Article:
Sciencemadness Discussion Board
Not logged in [Login ]
Go To Bottom

Printable Version  
 Pages:  1  
Author: Subject: Blowing up a resistor at the end of 100m of wire
Deceitful_Frank
Hazard to Self
**




Posts: 82
Registered: 5-11-2005
Member Is Offline

Mood: Pensive

[*] posted on 29-1-2009 at 15:31
Blowing up a resistor at the end of 100m of wire


Hello again guys.

Today my new toy arrived via eBay, an 820uF 450V radial capacitor with screw terminals, very cool!

My plan is to charge it to full energy (82J) and then dump all the juice in to an 1/8W resistor on the end of a length of thin cheap speaker wire up to 100 metres long, with the hope that the resistor will EXPLODE. Not just overheat but disintegrate with great violence.

The rules of this board prevent me from saying why I want to achieve this but I am sure many of you could figure it out.

I have a few queries.

I plan to use the circuitry from a disposable camera to charge the capacitor. It kicks out 330V using a 1.5V AAA. Would the tolerances of the circuitry allow me to feed in 2.4V (2 rechargable AAs) for a 500V+ output and simply moniter the voltage across the capacitor and simply charge untill it reaches 450V?

Also, I have been shocked a few times by photoflash caps at 330V 150uF and didn't really enjoy the experience of 8J through my fingers. How would 82J compare and how dangerous is this capacitor to a healthy adult male?

I figure that 100m wire there and back is around 10 ohms so if I use a 100 ohm resistor I can say that 400V will be across it yes?

...I guess that this will force the 1/8W resister to try to dissipate 1600W. Would its destruction be suitably violent?

Also I am considering a bleed resistor to go permanently across it and gather that after 5 time constants it will be safe eough to handle. I wont ask to be spoon fed here as I can do the math but what do you guys feel is appropriate for one time constant for a bleed resisiter? 1 min, 5 mins.... ten?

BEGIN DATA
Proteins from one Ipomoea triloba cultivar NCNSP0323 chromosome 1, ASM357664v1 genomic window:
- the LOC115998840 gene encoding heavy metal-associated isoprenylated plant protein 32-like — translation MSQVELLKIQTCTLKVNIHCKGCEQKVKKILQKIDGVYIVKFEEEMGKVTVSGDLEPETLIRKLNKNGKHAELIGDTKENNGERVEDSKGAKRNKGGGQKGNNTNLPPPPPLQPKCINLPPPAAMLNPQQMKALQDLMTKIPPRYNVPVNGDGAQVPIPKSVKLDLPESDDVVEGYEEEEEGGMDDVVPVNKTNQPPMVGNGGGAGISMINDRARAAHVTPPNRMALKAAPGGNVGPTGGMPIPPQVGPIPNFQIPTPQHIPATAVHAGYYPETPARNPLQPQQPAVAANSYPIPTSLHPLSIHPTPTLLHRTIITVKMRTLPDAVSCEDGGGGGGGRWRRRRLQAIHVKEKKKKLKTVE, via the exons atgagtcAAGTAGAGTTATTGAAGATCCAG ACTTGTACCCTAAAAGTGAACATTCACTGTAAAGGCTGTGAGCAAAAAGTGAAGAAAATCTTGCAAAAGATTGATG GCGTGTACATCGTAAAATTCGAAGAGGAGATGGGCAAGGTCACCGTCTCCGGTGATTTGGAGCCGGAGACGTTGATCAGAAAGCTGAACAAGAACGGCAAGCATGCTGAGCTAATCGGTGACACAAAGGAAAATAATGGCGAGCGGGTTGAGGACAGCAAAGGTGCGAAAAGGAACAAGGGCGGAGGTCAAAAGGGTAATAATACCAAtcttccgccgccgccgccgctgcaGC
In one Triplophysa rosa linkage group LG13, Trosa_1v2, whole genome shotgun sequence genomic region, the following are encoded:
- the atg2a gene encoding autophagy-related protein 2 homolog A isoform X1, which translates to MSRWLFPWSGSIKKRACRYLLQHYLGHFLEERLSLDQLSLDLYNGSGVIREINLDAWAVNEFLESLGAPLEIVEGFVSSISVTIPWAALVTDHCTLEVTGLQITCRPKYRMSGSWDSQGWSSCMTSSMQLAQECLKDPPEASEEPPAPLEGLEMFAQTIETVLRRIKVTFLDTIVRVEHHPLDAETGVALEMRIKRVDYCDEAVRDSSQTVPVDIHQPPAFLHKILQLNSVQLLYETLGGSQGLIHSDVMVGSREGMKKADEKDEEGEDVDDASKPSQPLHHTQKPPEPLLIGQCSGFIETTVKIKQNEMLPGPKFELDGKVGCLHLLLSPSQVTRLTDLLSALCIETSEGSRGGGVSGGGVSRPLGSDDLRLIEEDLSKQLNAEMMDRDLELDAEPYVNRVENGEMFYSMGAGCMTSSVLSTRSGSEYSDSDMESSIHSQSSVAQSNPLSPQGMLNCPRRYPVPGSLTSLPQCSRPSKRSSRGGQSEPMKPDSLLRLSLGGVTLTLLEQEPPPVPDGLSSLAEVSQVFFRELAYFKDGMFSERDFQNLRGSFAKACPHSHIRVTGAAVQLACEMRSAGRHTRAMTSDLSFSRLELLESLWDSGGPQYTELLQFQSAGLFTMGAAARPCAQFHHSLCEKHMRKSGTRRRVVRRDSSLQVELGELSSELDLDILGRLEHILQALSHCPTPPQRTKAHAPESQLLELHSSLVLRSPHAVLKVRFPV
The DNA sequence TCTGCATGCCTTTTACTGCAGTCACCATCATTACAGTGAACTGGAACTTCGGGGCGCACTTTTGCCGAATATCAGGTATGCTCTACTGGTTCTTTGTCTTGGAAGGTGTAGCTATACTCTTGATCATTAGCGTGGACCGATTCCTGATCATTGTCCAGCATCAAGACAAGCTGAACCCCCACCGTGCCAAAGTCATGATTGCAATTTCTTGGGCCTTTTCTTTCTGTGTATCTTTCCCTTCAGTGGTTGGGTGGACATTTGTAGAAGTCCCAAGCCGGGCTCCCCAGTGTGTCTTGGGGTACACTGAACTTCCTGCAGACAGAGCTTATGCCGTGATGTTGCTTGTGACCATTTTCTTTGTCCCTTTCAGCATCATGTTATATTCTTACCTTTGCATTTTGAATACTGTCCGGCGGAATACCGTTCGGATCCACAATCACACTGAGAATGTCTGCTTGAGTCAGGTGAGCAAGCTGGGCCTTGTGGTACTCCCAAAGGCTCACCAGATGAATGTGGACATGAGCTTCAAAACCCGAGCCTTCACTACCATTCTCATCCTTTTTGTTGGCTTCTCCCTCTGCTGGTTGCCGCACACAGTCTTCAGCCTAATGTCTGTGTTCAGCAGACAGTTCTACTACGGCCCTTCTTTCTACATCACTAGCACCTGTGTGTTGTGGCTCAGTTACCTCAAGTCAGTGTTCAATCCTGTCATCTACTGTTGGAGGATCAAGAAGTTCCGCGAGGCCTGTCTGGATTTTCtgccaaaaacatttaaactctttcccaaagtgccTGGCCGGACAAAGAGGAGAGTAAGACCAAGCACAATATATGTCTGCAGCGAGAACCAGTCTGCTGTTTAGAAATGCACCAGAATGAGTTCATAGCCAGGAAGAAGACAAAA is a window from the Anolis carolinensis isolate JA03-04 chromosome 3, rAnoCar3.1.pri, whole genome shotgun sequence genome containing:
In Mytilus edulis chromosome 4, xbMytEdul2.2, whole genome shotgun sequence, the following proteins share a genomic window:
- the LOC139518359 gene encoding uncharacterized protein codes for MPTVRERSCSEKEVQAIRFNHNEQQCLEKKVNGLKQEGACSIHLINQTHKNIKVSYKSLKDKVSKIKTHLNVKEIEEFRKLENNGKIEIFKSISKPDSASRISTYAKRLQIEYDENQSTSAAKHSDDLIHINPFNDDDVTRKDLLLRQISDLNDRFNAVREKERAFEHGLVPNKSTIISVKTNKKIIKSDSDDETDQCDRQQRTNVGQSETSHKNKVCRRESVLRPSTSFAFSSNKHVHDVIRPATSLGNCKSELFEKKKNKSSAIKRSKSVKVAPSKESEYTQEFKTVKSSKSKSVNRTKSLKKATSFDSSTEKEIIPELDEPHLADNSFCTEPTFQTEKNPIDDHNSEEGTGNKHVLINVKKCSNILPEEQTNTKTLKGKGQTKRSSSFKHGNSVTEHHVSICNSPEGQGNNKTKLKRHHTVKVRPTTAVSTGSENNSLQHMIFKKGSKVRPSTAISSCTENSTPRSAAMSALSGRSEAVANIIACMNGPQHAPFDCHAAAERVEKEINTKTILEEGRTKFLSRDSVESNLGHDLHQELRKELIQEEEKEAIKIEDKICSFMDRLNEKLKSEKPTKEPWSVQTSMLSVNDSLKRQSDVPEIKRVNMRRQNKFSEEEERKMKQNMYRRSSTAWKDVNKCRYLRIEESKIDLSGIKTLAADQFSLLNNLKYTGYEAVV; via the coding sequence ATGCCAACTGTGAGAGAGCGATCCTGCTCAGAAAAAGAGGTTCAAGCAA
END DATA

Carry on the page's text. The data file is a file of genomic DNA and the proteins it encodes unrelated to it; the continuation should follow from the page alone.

Lastly would the 100m or speaker wire act enough like a capacitor to hinder the voltage rise across the resistor that I am hoping to destroy? If so are there any solutions besides using thicker wire or just seperating the twin flex over the entire length?

I know these are a lot of questions but sensible guidance would be appreciated!

Thanks and regards!
View user's profile View All Posts By User
dann2
International Hazard
*****




Posts: 1523
Registered: 31-1-2007
Member Is Offline

Mood: No Mood

[*] posted on 29-1-2009 at 18:12


Hello,


Googleing 'exploding wires' gets some info. which may be helpful.

There is a Thesis here on exploding wires (could you believe it), all 27mB of it.
http://etd.caltech.edu/etd/available/etd-08022006-104759/unr...

When attempting fast discharges the inductance of the wires (and even the capacitor construction methods) make a difference. Photo flash caps. have low inductance to give fast discharge. Perhaps you already know that.

Dann2

Hope your not trying to blow up a car. A dude tried that over here and burned his lips on the exhaust pipe.............
View user's profile View All Posts By User
Xenoid
International Hazard
*****




Posts: 775
Registered: 14-6-2007
Location: Springs Junction, New Zealand
Member Is Offline

Mood: Comfortably Numb

[*] posted on 29-1-2009 at 18:22


Well, I have a variety of rocket motor ignition systems based on charging up photoflash capacitors and discharging them into resistors. My largest has 2 capacitor banks, each comprising 4 120uF 330V capacitors. I use one capacitor bank with a single 330 ohm 1/4 watt carbon resistor and both banks (960uF) for 2 resistors in parallel for dual ignitions.

When the full 960uF is discharged into a 100 ohm 1/4 watt resistor (not sure if it is carbon or metal) there is a crackling noise, bright flashes and the resistor bursts into flame for a few seconds. This is with the resistor connected directly across the output terminals of the ignition unit.

Contrary to expectations there is not a lot of difference between resistors in the range 1K to 100 ohms, they all burst into flame. I use 330 ohm carbon resistors because they give a reliable hot flame with 480uF without resorting to pyrolytic coatings, the carbon and paint are sufficient.

In general the resistor tends to open circuit before the capacitor fully discharges and the 200V to 300V is not enough to bridge the gap. Metal resistors are worse in this respect.

I haven't tried 1/8 watt resistors but I think you will be dissapointed if you are thinking of using them as detonators.

BTW I believe a single photoflash discharge across the chest is capable of killing someone with a weak heart, so a bank is certainly deadly! The ON/OFF switch on my units is wired so in the OFF position a 3.3 K ohm (7 watt) resistor discharges the capacitors.